Everything important happens fast. So in his little book everything is immediately this and immediately that–Mark uses that word “immediately” 39 times, more all the other gospel writers combined. So it is that when the Lord calls the fishermen Peter and Andrew, the evangelist tells us that “immediately they left their nets and followed him.” They didn’t dilly-dally around. That is crucial to the meaning of the story–they responded to the emergent situation without delay. But you and I can take a moment to consider this–What if they hadn’t? Would Jesus have cooled his heels while Peter and Andrew tried to decide whether they really wanted to be fishers of people rather than fishers of fish? (In the Sea of Galilee those would have been a variety of tilapia—locally known as “St. Peter’s fish.”) Would he have hung around while they went home for lunch and talked the whole thing over with the missus?
We rather doubt it. In Mark the call to discipleship precedes and supersedes every other consideration, and it must be made quickly. Those who follow Jesus are intended to be his Immediate Response Team. And his call to “follow me” is never issued twice—certainly not in the same way. So when the Spirit of Jesus offers us an opportunity to follow him, beloved, we have to get busy and do it immediately. The biggest temptation we face is our tendency to dither, to revisit, to tweak, to endlessly reexamine, decide and then make revisions to our previous decisions. The things we consider longest and most deeply in the end we do not do. Everything really important has to be done fast.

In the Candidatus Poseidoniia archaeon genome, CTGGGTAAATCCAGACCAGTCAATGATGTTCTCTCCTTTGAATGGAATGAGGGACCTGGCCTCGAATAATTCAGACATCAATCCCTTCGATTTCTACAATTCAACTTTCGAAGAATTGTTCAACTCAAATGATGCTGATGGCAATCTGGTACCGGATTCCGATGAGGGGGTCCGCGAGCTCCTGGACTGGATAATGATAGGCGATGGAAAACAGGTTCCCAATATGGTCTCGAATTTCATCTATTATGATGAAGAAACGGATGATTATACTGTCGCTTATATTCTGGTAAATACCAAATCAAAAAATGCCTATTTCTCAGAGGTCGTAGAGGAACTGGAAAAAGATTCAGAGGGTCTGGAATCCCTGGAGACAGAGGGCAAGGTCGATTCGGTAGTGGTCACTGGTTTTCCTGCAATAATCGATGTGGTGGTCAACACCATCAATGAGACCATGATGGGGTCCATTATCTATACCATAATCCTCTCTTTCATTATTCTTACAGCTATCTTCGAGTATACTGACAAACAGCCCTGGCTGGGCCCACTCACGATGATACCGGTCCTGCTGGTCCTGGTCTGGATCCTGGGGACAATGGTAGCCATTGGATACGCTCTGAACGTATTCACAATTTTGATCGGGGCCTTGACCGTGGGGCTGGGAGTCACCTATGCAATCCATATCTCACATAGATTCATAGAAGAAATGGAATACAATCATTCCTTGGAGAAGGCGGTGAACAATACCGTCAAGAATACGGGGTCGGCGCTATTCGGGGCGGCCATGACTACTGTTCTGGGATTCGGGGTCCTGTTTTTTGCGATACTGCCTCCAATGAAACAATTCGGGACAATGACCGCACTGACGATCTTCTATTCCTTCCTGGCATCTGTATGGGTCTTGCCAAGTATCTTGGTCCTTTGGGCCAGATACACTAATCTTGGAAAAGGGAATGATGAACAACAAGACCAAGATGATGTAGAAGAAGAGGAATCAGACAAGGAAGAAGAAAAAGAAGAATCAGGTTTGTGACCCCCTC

Of course, we are all perfectly aware that rash decisions can be disastrous. I remember once a young couple came to me in distress. They had been living together for some time—“trying each other out” in the modern way—but they were planning to get married in the fall. I was to do the deal. Now, however, all that was in jeopardy. They both said they still loved each other, but there had been a big fight, no prisoners taken. At the end of it she had told him she couldn’t trust him anymore and had given back his ring and gone home to her parents. He was genuinely perplexed by the heat of her anger. (I’m afraid this young fellow didn’t have what they call “an important mind.”)